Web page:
Roasted leeks with smoky romesco sauce

But is it authentic? How many times have you heard this toe-curling, gut-wrenching, nail-scratching-down-a-chalkboard question? You know what I mean…you’re at a restaurant, perusing the menu, wondering if eating two desserts is really such a bad thing when someone at the neighboring table or – heaven forbid – at your own, asks the dreaded question: Is it authentic?

Is it the way they really cook it in Paris, Morocco, New Orleans, Rome, Mexico City, ‘insert world city here’. It’s typically said with a smug, worldly-wise sneer, leaving the poor waiter longing for the customer who orders their Wagyu beef well done with ketchup on the side.

The whole authenticity thing wasn’t so bad in the beginning. We’d frankly had our fair share of ‘fusion’ cooking that was so confused it was an identity crisis on a dinner plate. We were tired of chefs throwing everything at the menu, leaving us confused, grumpy and often hungry at the end of the meal.

So we went the other way – we looked for dishes that were stripped down and purer and harkened back to their culinary roots. Not a bad thing but somewhere along the line we forgot that the world is one big culinary melting pot today. Neither people nor foods are only one thing – we’re an amalgam of places and tastes and flavors that come together into something special.

So when we whip up a batch of romesco sauce – that quintessentially Catalan dish from Spain we give it our own Chile Trail spin. Instead of pimenton, we use chipotle chile. Is it authentic? It is for us. And more importantly, it’s mighty tasty. And isn’t that what it’s all about at the end of the day?

Roasted leeks with smoky romesco sauce

Serves 2-3

¾ lb leeks, untrimmed weight

Olive oil


Romesco sauce

6oz roasted red peppers

1 slice of sour dough bread, about 1oz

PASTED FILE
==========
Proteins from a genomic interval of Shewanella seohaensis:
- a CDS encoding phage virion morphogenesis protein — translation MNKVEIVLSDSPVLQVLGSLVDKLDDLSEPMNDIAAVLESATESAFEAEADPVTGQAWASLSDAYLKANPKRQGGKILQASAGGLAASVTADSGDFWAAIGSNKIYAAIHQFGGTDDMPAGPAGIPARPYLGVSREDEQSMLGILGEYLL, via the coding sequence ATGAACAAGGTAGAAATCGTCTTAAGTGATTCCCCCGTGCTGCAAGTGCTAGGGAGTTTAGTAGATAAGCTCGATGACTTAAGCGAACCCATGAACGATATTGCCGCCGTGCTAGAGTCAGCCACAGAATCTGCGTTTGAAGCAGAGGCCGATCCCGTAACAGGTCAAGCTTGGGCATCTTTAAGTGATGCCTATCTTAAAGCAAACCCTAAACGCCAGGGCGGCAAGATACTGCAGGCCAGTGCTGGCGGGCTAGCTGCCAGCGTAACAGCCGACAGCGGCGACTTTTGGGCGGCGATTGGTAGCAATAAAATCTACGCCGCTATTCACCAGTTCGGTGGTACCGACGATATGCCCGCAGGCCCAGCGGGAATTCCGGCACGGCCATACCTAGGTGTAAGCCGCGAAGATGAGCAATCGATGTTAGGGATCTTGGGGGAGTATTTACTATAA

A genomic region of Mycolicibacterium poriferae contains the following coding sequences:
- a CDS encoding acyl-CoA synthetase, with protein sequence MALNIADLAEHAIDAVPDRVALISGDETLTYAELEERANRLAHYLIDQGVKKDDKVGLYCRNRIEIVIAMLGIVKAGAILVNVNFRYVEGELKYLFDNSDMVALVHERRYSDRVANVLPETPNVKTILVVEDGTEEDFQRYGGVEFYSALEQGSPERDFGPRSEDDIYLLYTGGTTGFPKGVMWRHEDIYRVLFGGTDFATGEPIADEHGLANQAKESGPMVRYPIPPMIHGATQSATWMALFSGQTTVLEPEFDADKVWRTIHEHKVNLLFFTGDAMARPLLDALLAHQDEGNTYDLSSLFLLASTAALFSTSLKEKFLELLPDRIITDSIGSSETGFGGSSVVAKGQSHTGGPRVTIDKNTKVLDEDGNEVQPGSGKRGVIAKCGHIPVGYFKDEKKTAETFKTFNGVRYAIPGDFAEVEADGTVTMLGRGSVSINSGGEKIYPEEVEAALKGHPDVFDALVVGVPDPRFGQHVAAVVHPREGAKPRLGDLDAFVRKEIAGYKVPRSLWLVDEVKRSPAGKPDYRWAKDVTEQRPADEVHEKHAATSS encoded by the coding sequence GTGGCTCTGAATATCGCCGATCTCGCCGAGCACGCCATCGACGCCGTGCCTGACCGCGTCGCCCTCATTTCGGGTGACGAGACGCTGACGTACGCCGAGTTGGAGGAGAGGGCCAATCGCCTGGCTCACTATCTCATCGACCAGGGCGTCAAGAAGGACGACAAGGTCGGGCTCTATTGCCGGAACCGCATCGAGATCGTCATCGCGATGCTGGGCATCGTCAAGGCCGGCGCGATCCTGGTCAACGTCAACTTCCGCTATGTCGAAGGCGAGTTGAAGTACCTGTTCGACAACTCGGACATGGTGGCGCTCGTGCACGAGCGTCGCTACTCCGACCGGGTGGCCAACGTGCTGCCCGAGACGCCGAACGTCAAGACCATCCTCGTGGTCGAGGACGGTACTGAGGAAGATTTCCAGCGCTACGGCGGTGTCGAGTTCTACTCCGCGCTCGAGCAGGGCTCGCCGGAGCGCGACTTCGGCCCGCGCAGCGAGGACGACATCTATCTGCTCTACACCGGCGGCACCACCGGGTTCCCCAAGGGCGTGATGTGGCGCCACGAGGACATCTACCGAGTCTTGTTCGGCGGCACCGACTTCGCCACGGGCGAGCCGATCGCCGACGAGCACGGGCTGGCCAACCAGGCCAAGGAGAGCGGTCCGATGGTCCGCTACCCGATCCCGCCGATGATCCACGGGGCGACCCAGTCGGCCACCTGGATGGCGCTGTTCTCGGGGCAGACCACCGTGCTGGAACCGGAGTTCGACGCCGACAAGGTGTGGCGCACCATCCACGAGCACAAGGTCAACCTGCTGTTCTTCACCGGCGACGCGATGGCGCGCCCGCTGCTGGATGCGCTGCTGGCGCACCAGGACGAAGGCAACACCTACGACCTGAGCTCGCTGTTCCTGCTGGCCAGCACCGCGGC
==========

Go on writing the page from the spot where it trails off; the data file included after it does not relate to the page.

1 garlic clove, peeled

¼ tsp Los Chileros Chipotle chile powder

¼ tsp Los Chileros Cayenne powder

1oz almonds

2oz olive oil

1 Tbsp sherry vinegar

Preheat the oven to 425º

Trim the top green section from the leeks and the roots at the stem end. Slice them in half lengthwise and place them in a roasting tin. Drizzle generously with olive oil and salt. Place them in the oven and roast until nicely browned. Turn and continue cooking until softened and browned all over.

To make the romesco sauce, toast the almonds in a frying pan over medium heat for a minute or too until they release a nutty aroma. Remove the almonds and drizzle some of the oil in the pan. Add the garlic clove and the slice of bread. Sauté for a minute or two until the bread is nicely toasted on both sides and the garlic clove is golden.

Tear the bread into pieces and place the bread, garlic, nuts, roasted red peppers and chile powders in the bowl of a small food processor. Pulse, drizzling in the oil until you have a smooth sauce.

Place the leeks on a serving plate and dress generously with the romesco sauce. Serve the rest of the romesco sauce on the side.

Slow cooked lamb with chipotle, lime & honey


Plated lamb

Turkey is a lot like house guests. The first day, you’re thrilled to see them and can’t believe it’s been so long since their last visit. Day two, you’re cordial. Day three, you offer to help them pack and call a taxi.

Don’t get me wrong – turkey at Thanksgiving is a treat, a tradition and literally the gift that keeps on giving. But that’s where the problem lies; at some point you get tired of leftovers. You’ve made turkey pie, tetrazzini, tacos and of course endless sandwiches. Eventually, you’re ready to see the back of turkey and can barely muster the energy to dump the carcass in a pot to make stock.

It’s exacerbated by the fact that many of us are going to whip up another bird in less than a month’s time. You do a frantic google search for ‘turkey leftover recipes’ and sigh deeply.

So what’s the answer? It’s time for something new. Pop the rest of the bird in the freezer and change culinary directions. At Los Chileros HQ, we fancy a slow cooked lamb shoulder with a spiky, zesty lime, honey, chipotle marinade. It’s the perfect way to wake up dulled taste buds and ideal for winter weather.

You marinade the lamb overnight then cook it at high heat for about 20 minutes before turning the temperature right down and letting it go nice and slow until the meat falls off the bone. It’s even better if you eat it the next day when the flavors have really had a change to mingle and marry.

Eat it on its own, wrapped up in tortillas or on a bun – the choice is yours. It’s heaven with a bit of slaw and some dill pickles. It will make loads but invite some turkey-fatigued friends over or stash some in the freezer to have on hand at Christmas when you’re wishing the leftover turkey would scram. Go ahead and make it, you’ll thank me in a few week’s time.